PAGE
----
Then the boys split up and work separately for the rest of the morning, on language, math, and science...
Tate - Grade 7
It looks like a lot more than it is... though it's plenty. He worked his way (a page a day) through the Getty-Dubay handwriting book long before the year was over. After that we copied Bible verses :D He only needed to do edit one article per week in Editor in Chief to cruise through that. And the Wordly Wise (20 chapters) and Vocabulary From Classical Roots (16 chapters) balance out for a year of learning vocabulary. It's the A Beka Grammar and Composition that's the heavy hitter. He waded through 2-3 pages a day of rather boring (but thorough) nuts and bolts of language. The A Beka language books have some funny quirks, though. They're obviously written by southerners and spend a lot of time correcting errors that are all but unheard of around here. Things like "used to could" or "he took sick" or "I'm fixin' to learn you to spell" etc.
After spending five years with Saxon math I thought it would be good to broaden our math horizons. Like Wyatt, Tate needed to make the transition to doing his math more independently. Lial's Basic College Mathematics kills two or three birds with one stone. Contrary to the title, it's not really college-level math, rather what you need to know before going on to higher math. And, frankly, it covers nearly the same material as Saxon's pre-Algebra (Algebra 1/2) - which helped Tate gain confidence. He worked through it at his own pace, mostly on his own, and got to experience a different style of math text and instruction. Win-win. And when he finished that, we launch into Jacob's Elementary Algebra. He'll continue that next year and may or may not finish the book. Like Wyatt, unless he shows an amazing aptitude for Algebra, I'll have him take it again at the high school. I want the boys to be SOLID with math.
Tate made a big leap up into Apologia's General Science. I love Apologia's materials, but it feels to me like there's a huge jump up in difficulty from their elementary curriculum to the middle grades books. I'm glad we didn't try this last year, but this year? He did great. I expected him to work through most chapters in two weeks (for one longer unit we budgeted three weeks). He had to take notes as he read, give written answers to questions embedded in the chapter, perform and write up most experiments (if we've done them in recent years and he remembers them, he can just read through the evaluation), give written answers to the chapter review/study guide, and then take the written test. I gave him help with several of the experiments, but he could've done everything on his own. Can I just say again how much I love Apologia?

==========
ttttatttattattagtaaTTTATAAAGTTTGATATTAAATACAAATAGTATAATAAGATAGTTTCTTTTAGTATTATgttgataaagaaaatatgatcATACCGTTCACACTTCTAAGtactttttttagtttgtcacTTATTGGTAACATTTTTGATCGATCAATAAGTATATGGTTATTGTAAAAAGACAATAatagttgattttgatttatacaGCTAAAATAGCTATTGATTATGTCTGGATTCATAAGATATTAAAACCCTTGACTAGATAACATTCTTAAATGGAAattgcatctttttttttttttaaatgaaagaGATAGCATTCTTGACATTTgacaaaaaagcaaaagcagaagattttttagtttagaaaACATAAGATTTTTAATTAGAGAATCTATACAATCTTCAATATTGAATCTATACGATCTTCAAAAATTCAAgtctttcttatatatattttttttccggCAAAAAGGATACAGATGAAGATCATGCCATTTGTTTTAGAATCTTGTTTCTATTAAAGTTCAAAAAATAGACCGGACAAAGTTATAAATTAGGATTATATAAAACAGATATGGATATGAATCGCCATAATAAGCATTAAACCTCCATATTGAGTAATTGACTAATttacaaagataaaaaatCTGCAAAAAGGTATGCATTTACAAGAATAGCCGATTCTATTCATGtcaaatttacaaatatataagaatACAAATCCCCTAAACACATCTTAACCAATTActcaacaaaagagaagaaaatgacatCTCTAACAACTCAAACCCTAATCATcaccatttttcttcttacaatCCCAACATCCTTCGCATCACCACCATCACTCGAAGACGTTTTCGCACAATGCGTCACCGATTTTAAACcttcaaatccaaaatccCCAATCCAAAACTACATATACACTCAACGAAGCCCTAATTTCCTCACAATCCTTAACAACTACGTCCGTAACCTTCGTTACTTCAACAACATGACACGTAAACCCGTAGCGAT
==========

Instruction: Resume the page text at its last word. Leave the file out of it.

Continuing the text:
It was kind of funny at the homeschool sale last week. Several folks asked if we had any Apologia science for sale. Apparently it's hard to find used because most people want to keep the books. Me too.
Gunnar - Grade 5
Gunnar and Tate are pretty similar in their handwriting skills, so I'm having them use the same books, and then progress to writing verses. (Helps with our memorization as well!) Gunnar also launched into his first Wordly Wise book this year, with good success. I started out helping him through A Beka's Language A, but as the year went by, he did more and more on his own.
He also worked through Red Hot Root Words, a lesson or two a week, finishing it sometime early in the spring. Easy squeazy.
Gunnar has always been "off-cycle" on his math, as we started his Grade 1 math midway through his Kindergarten year. I never want to rush the boys, but no fear of that :D He finished his Grade 5 math in January and launched right into Grade 6. One advantage of being off-cycle is that you can whiz through the first twenty-or-so lessons in about a week, as they're all review. Win-win!